THE ASAHI SHIMBUN
April 13, 2021 at 19:07 JST
When Hideki Matsuyama sank the winning putt to become the first Japanese man to win a professional golf major tournament, the embattled golf industry roared the loudest.
Matsuyama's unprecedented triumph at the Masters in Augusta, Georgia, on April 11 could unleash a resurgence in the popularity of golf in Japan, which fell on hard times after the collapse of the bubble economy in the 1990s.
Satoru Yamamoto, the president of Sumitomo Rubber Industries Ltd., which makes the Srixon golf clubs and balls that Matsuyama plays, exploded in joy at his accomplishment.
“Matsuyama and our company have been united in battle, and his great efforts bore fruit,” he said on April 12. "Related staff and all the other employees were very happy to hear the news.”
In 2013, just after Matsuyama turned professional, its affiliate Dunlop Sports Co. signed a sponsorship agreement with him.
In 2018, Sumitomo Rubber Industries absorbed the affiliate and currently is in charge of Matsuyama's sponsorship deal.
The company employees have been incorporating ideas of professional golfers in club development as much as possible. They listen to their requests for golf products by accompanying players on staff on their respective tours.
But they said that Matsuyama makes more requests for clubs and other products than any other player.
The golf manufacturer has been creating new clubs based on those requests by using new materials still under development in Japan, and is asking golfers to test them out.
The players, however, make final decisions on which company’s product they will put in play.
“In this year’s Masters, Matsuyama played Srixon products, so our employees are on a high,” a company public relations official said.
Amid the novel coronavirus pandemic, its sports enterprise marked red ink of 700 million yen ($6.4 million) in the fiscal year ending December 2020.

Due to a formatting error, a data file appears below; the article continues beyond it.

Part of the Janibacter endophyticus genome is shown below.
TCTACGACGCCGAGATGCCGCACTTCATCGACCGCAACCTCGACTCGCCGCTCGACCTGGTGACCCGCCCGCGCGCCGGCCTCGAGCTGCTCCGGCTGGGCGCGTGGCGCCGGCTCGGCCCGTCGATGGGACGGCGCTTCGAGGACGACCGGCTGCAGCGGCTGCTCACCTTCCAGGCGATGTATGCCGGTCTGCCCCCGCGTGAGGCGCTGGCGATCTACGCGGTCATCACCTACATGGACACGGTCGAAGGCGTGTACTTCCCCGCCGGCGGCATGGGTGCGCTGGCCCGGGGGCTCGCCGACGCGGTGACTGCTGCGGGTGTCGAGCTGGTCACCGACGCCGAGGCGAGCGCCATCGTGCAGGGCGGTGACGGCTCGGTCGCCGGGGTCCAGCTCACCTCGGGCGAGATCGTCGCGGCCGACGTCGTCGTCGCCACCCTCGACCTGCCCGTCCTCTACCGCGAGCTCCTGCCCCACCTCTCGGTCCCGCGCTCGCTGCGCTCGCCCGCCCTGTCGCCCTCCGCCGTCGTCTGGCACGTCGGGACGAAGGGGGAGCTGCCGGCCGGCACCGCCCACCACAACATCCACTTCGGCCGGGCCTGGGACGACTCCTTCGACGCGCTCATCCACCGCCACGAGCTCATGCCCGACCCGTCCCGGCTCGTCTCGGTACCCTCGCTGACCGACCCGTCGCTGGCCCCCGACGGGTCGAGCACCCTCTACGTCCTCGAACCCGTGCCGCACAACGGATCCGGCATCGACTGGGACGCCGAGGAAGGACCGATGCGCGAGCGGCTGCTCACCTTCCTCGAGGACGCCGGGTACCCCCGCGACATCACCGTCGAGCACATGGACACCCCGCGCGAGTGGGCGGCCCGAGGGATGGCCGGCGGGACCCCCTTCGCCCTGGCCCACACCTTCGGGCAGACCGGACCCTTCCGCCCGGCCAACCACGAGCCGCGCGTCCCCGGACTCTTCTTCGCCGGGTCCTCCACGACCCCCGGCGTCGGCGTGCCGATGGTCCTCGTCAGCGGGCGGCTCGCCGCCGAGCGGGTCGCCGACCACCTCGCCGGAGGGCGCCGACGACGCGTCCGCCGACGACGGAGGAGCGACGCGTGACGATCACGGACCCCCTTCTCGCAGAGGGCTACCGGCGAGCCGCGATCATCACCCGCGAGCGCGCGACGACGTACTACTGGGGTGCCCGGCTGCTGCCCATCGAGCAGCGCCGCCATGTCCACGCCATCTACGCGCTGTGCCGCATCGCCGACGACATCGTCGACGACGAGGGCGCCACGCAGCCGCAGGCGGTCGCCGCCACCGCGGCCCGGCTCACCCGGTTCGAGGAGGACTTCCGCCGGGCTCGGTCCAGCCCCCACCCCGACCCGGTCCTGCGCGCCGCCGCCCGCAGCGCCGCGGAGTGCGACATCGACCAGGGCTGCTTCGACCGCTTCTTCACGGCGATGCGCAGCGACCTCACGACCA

They hope that sales of the clubs that Matsuyama used in his Masters win will be boosted and that the popularity of the Srixon brand will be lifted in the United States.
In Japan, the number of golf courses increased during the bubble period, and peaked at 2,460 facilities in 2002, according to the Japan Golf Course Management Association.
But in 2019, the number fell to 2,227.
According to the internal affairs ministry, the number of golfers in Japan dropped from 17.84 million at the peak in 1991 to 8.9 million in 2016.
The golf-related market has also been on a downward trend. According to the economy ministry, the market size, including golf-related product sales and green fees, totaled slightly more than 1.3 trillion yen in 2018, half the figure in 1996.
Golf is still popular even amid the pandemic because it is played outdoors without a crowd.
But Yano Research Institute Ltd. expects that domestic sales of golf-related products in 2020 will shrink by 10 percent from the previous year.
“The business is still in a difficult situation,” said an official of Mizuno Corp., a major sporting goods manufacturer. “I hope that Matsuyama’s victory will energize the industry.”
On the Tokyo Stock Exchange on April 12, the stock price of Value Golf Inc., a golf course booking operator, soared by 19 percent at one point from the closing price on the last trading day of the previous week.
News of Matsuyama’s victory set off a buying spree of golf-related issues.
(This article was written by Hiroki Hashimoto, Takeho Morita, Kanako Tanaka and Chihaya Inagaki.)
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